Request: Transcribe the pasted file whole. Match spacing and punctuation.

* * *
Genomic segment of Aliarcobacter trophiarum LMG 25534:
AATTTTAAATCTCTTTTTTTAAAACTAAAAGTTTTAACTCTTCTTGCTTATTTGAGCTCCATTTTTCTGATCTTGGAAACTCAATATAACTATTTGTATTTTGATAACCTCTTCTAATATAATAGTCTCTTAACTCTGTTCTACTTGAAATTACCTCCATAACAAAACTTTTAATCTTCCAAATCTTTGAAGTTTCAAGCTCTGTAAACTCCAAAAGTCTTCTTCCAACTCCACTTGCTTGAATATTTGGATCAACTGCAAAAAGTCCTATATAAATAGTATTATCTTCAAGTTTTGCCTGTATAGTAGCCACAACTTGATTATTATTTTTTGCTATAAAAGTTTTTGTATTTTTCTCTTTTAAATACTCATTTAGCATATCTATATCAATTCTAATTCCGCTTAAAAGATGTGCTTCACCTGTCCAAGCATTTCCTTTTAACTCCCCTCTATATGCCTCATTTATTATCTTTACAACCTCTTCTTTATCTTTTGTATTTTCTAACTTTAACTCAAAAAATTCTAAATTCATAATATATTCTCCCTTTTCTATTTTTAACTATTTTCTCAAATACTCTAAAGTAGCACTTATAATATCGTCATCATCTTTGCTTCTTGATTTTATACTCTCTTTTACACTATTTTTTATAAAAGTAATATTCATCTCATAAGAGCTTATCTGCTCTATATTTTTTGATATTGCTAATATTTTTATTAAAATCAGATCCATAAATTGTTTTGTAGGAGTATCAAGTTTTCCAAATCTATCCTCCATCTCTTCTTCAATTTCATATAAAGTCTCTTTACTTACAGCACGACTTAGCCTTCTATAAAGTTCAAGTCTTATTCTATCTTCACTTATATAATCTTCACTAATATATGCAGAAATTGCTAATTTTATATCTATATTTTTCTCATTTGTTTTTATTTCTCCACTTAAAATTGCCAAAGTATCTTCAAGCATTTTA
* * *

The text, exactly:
Genomic segment of Aliarcobacter trophiarum LMG 25534:
AATTTTAAATCTCTTTTTTTAAAACTAAAAGTTTTAACTCTTCTTGCTTATTTGAGCTCCATTTTTCTGATCTTGGAAACTCAATATAACTATTTGTATTTTGATAACCTCTTCTAATATAATAGTCTCTTAACTCTGTTCTACTTGAAATTACCTCCATAACAAAACTTTTAATCTTCCAAATCTTTGAAGTTTCAAGCTCTGTAAACTCCAAAAGTCTTCTTCCAACTCCACTTGCTTGAATATTTGGATCAACTGCAAAAAGTCCTATATAAATAGTATTATCTTCAAGTTTTGCCTGTATAGTAGCCACAACTTGATTATTATTTTTTGCTATAAAAGTTTTTGTATTTTTCTCTTTTAAATACTCATTTAGCATATCTATATCAATTCTAATTCCGCTTAAAAGATGTGCTTCACCTGTCCAAGCATTTCCTTTTAACTCCCCTCTATATGCCTCATTTATTATCTTTACAACCTCTTCTTTATCTTTTGTATTTTCTAACTTTAACTCAAAAAATTCTAAATTCATAATATATTCTCCCTTTTCTATTTTTAACTATTTTCTCAAATACTCTAAAGTAGCACTTATAATATCGTCATCATCTTTGCTTCTTGATTTTATACTCTCTTTTACACTATTTTTTATAAAAGTAATATTCATCTCATAAGAGCTTATCTGCTCTATATTTTTTGATATTGCTAATATTTTTATTAAAATCAGATCCATAAATTGTTTTGTAGGAGTATCAAGTTTTCCAAATCTATCCTCCATCTCTTCTTCAATTTCATATAAAGTCTCTTTACTTACAGCACGACTTAGCCTTCTATAAAGTTCAAGTCTTATTCTATCTTCACTTATATAATCTTCACTAATATATGCAGAAATTGCTAATTTTATATCTATATTTTTCTCATTTGTTTTTATTTCTCCACTTAAAATTGCCAAAGTATCTTCAAGCATTTTA